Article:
Prague, 10 October 2001 (RFE/RL) -- With U.S.-led military operations now under way in earnest in Afghanistan, several Western commentators examine the difficulties faced by members of the antiterrorism coalition in choosing to side with the United States, while their domestic populations oppose the military strikes. Others have focused attention on what will likely replace the Taliban in Kabul, if or when the regime is toppled.
In "Eurasia View," journalist Alima Bisenova looks at Kazakhstan's tenuous situation in the "war against terror." Along with other nations in the Central Asia region, she says, Kazakhstan is struggling to find a way to appear supportive of the U.S.-led campaign while avoiding direct participation. Bisenova calls this "a twin strategy of combining vocal support with self-protection."
Kazakhstan has sought to isolate itself against destabilizing forces in the region -- primarily the possible influx of refugees -- by tightening its borders. Bisenova quotes an unnamed military official as explaining that the refugees themselves are one problem, "but the greater problem is that terrorists and militants might flee northward disguised as civilians."
She says that Kazakh President Nursultan Nazarbaev and other leaders "are doubtless concerned that the violence connected with the U.S. anti-terrorism campaign could spread beyond the borders of Afghanistan. Therefore, Kazakhstan's participation in the anti-terrorism cause will be limited mostly to providing moral support."
An editorial in "The Washington Post" says that the campaign against terrorism can only be won if extremist ideology is addressed and discredited. The editorial says that Osama bin Laden's mixture of religious fervor and anti-Western rage "strikes a chord among people in many Muslim nations, especially among the poor and disenfranchised."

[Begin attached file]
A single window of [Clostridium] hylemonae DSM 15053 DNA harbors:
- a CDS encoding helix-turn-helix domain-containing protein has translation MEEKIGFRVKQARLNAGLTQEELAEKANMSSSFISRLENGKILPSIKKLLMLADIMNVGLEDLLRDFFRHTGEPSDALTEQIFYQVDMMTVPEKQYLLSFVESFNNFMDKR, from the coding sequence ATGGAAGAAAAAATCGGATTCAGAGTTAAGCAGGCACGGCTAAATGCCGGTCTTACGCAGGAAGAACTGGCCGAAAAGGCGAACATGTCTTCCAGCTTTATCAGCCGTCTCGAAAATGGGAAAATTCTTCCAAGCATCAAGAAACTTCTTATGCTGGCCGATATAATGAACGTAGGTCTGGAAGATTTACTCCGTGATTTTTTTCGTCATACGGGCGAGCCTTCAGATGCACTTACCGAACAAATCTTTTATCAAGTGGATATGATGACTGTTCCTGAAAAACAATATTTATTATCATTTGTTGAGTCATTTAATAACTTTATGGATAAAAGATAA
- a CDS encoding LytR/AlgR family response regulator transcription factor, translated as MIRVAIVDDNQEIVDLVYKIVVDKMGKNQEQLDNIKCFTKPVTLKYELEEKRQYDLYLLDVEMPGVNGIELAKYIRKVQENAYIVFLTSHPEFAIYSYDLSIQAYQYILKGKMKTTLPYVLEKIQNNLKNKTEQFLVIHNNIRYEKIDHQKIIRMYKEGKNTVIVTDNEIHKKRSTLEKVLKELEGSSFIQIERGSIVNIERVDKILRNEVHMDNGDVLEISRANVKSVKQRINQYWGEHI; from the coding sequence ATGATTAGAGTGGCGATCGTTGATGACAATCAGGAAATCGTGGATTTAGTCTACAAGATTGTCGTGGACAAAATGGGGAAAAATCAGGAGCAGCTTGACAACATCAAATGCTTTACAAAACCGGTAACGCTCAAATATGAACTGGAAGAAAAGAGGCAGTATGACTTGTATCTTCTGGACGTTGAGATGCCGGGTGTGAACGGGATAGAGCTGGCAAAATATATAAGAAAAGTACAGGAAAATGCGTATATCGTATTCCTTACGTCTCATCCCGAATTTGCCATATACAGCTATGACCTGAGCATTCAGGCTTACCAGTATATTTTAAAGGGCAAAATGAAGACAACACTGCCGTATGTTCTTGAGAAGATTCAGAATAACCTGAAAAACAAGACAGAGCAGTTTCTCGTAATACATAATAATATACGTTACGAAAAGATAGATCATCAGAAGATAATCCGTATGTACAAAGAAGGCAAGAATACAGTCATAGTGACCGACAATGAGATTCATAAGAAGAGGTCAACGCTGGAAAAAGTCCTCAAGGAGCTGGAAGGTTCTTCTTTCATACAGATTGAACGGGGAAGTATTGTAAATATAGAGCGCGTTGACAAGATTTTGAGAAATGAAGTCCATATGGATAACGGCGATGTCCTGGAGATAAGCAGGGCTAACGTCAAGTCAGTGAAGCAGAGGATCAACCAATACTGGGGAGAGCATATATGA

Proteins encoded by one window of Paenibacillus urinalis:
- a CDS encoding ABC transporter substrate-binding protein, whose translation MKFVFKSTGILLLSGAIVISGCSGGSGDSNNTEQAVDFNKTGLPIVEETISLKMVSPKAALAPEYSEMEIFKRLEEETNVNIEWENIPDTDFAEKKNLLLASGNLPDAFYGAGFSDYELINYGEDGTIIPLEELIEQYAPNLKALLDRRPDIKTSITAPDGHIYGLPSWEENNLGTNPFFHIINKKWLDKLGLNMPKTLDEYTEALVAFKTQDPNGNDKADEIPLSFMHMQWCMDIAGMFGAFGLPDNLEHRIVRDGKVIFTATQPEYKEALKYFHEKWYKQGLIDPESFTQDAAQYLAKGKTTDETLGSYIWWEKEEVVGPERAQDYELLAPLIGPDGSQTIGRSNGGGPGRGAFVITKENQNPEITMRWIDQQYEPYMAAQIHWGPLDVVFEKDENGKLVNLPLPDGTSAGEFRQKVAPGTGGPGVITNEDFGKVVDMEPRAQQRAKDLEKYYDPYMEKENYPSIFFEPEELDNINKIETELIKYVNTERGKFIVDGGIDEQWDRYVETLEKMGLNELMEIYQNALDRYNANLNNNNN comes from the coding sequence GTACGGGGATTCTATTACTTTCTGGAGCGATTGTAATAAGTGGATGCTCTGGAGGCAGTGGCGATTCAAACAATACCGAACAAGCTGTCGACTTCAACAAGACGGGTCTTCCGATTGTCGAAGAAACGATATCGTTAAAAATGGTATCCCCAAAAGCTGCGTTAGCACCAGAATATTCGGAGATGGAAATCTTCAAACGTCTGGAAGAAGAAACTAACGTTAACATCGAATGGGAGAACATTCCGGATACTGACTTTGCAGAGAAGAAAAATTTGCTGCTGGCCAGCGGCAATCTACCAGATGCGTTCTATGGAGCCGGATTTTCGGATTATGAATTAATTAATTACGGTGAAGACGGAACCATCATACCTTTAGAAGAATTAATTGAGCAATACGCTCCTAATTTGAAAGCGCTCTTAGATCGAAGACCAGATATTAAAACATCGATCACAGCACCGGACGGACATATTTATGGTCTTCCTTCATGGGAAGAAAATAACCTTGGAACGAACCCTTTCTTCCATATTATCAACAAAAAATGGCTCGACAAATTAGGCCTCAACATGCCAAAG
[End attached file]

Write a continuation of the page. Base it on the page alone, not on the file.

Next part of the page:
The paper says that while extremists are not the majority in any country, "They are numerous enough to intimidate otherwise friendly [Muslim] governments into withholding support from the campaign against terrorism. [These] governments also make little or no effort to counter the diffusion of the extremists' ideological pitch." Instead of a real defense of mainstream Islam or of secular government, the paper says, the response of Muslim governments has too often "consisted of volleys of gunfire against demonstrators, as happened on Monday [8 October, in Pakistan]. Governments that too often have shunned democracy and rejected or postponed modernization have sought to buy peace by allowing the unimpeded broadcast of the terrorist message on state-run media."
The paper concludes: "Muslim countries will have to offer policies that promise economic progress and political liberty." Only that can triumph over what the editorial calls "the extremists' program of hate."
An editorial in Britain's "Financial Times" looks at the 2002 European Union constitutional convention, which will bring together representatives from European and national parliaments as well as officials from EU candidate states. The paper says that the convention is to be much-welcomed, as the EU faces a critical moment in its history -- preparing for the expansion from 15 to 28 or more nations. At this juncture, the paper says, the EU "needs to take a hard look at its cumbersome and opaque structures."